Investor pessimism ruled the markets for the second week in a row. Both bad news (downbeat announcements from retail and tech bellwethers Wal-Mart and Cisco, heightened turmoil in Egypt) and good news (lower-than-expected weekly new jobless claims) were followed by waves of selling. After struggling all week, the Dow gave up more than 200 points within an hour after U.S. markets opened on Thursday, which contributed to its worst week since June 2012. Renewed Fed fears also led to a surge in bond yields as prices fell. The benchmark 10-year Treasury yield spiked up 10 points on Tuesday alone and ended the week at a level it hasn’t seen in more than two years.
|Market/Index||2012 Close||Prior Week||As of 8/16||Week Change||YTD Change|
|Fed. Funds||.25%||.25%||.25%||0 bps||0 bps|
|10-year Treasuries||1.78%||2.57%||2.84%||27 bps||106 bps|
Equities data reflect price changes, not total return.
Last Week’s Headlines
- Retail sales were up 0.2% in July. The Commerce Department said a 1% decline in car sales after strong gains during the previous two months hurt the overall sales figures. However, aside from car sales, other spending rose 0.5% for the month, and was 4% higher than the previous July.
- Consumer prices were up 0.2% in July, much less than June’s 0.5% increase. The Bureau of Labor Statistics said housing, gas, clothing, and food (mostly fruits and vegetables) were all up. Meanwhile, wholesale prices remained steady during the month after strong increases in May and June. July’s numbers put consumer inflation over the last year at 2% and wholesale inflation at 2.1%.
- After contracting for a year and a half–the longest recession of its almost 15-year history–the eurozone economy finally saw some growth. The gross domestic product for the 17 countries that make up the eurozone went from -0.3% in Q1 to 0.3% growth between April and June. As expected, Germany and France led the expansion, with 0.7% and 0.5% growth respectively, while the Spanish and Italian economies contracted more slowly than in Q1.
- Though construction of new single-family homes slumped 2.2% in July, an increase in apartment building construction pushed up housing starts 5.9% for the month; according to the Commerce Department, overall new residential construction was almost 21% ahead of last July. Building permits also were up 2.7% for the month.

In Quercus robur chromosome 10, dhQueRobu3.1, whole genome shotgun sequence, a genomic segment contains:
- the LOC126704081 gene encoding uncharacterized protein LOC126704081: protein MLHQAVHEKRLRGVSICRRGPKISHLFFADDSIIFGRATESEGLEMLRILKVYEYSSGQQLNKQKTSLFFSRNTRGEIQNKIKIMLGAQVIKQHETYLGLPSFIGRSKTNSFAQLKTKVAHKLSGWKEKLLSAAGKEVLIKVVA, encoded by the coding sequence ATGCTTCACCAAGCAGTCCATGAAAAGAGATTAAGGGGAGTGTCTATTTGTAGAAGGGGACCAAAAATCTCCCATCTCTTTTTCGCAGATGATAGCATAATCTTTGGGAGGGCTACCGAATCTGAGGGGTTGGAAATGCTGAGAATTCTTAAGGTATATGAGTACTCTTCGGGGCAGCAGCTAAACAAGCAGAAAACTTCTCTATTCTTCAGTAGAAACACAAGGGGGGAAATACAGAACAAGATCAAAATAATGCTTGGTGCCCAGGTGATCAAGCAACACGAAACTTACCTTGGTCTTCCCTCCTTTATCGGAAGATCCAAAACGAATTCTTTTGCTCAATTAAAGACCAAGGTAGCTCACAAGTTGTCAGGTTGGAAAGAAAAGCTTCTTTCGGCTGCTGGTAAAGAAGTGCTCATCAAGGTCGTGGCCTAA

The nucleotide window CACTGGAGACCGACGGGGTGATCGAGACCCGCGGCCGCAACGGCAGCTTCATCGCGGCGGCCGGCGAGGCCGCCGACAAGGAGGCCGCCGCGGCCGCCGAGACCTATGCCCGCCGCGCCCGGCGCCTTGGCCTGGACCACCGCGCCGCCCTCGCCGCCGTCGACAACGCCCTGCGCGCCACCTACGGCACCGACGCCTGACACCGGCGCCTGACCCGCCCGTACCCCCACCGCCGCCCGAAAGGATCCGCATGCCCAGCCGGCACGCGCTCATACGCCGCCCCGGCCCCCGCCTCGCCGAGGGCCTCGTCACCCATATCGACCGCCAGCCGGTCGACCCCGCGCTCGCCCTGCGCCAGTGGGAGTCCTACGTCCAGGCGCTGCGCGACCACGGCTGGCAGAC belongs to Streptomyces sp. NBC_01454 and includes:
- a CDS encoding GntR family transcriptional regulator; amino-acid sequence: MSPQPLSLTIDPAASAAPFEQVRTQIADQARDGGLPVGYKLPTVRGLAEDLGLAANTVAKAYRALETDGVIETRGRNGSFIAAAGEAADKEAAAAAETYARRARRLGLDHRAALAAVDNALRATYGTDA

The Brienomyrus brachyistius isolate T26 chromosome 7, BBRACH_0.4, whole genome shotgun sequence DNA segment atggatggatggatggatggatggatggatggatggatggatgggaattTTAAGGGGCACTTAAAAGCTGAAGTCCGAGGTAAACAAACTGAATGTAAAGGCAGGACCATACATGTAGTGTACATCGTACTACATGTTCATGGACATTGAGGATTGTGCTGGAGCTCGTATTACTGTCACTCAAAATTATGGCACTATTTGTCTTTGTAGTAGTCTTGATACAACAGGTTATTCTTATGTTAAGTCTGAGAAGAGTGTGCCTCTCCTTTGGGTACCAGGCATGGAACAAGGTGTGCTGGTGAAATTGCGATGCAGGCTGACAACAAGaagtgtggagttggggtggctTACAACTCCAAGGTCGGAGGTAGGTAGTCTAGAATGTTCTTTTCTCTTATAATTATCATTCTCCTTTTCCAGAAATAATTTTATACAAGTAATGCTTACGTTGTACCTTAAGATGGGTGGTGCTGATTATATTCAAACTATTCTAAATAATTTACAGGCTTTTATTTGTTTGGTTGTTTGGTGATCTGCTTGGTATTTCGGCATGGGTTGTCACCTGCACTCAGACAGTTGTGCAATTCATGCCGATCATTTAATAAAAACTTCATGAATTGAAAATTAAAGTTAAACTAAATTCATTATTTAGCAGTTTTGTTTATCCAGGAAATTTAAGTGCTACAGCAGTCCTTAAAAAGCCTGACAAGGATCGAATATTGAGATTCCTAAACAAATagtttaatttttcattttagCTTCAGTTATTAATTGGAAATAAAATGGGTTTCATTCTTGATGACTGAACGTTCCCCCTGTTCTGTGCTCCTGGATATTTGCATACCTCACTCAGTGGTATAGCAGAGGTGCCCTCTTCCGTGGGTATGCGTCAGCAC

- The manufacturing sector seemed somewhat stalled last month. The Federal Reserve’s gauge of industrial production was unchanged in July, hurt by a 1.7% cut in output of cars and car parts and a 0.1% drop in overall manufacturing. The August Philly Fed manufacturing survey showed expansion for the third consecutive month, though growth was slightly weaker than the previous month, while the Fed’s Empire State survey figure was relatively unchanged.
- U.S. labor productivity rose at an annualized rate of 0.9% in Q2, the Commerce Department said. Workers worked 1.7% more hours, while output rose 2.6%. However, productivity was unchanged from the same quarter last year.
- Not cleared for landing: The Department of Justice filed an antitrust suit against the proposed merger between American Airlines and US Airways. The suit alleges that the merger would create the world’s largest airline and leave four airline companies in control of more than 80% of U.S. commercial air traffic. The suit said that would result in higher airfares and fewer choices for consumers, particularly those flying to and from Washington, D.C.
- A decline in housing-related debt helped cut overall consumer borrowing by 0.7% in the second quarter. According to the Federal Reserve Bank of New York, that put consumer debt 12% below its Q3 2008 peak. The amount owed on auto loans has now risen for the ninth straight quarter, and Q2’s increase was the biggest since 2006. However, only 5.7% of all household debt was more than 90 days overdue, down from Q1’s 6.1%.
Eye on the Week Ahead
With low trading volumes that are typical of August and ongoing anxiety about future Fed actions, it might not take much news to move markets in either direction. Minutes of the last Federal Open Market Committee meeting could prompt further speculation about what could happen in September. Housing data also is on tap.
Key dates and data releases: home resales, Federal Open Market Committee meeting minutes (8/21); new home sales (8/23).
All information is based on sources deemed reliable, but no warranty or guarantee is made as to its accuracy or completeness. Neither the information nor any opinion expressed herein constitutes a solicitation for the purchase or sale of any securities, and should not be relied on as financial advice. Past performance is no guarantee of future results.
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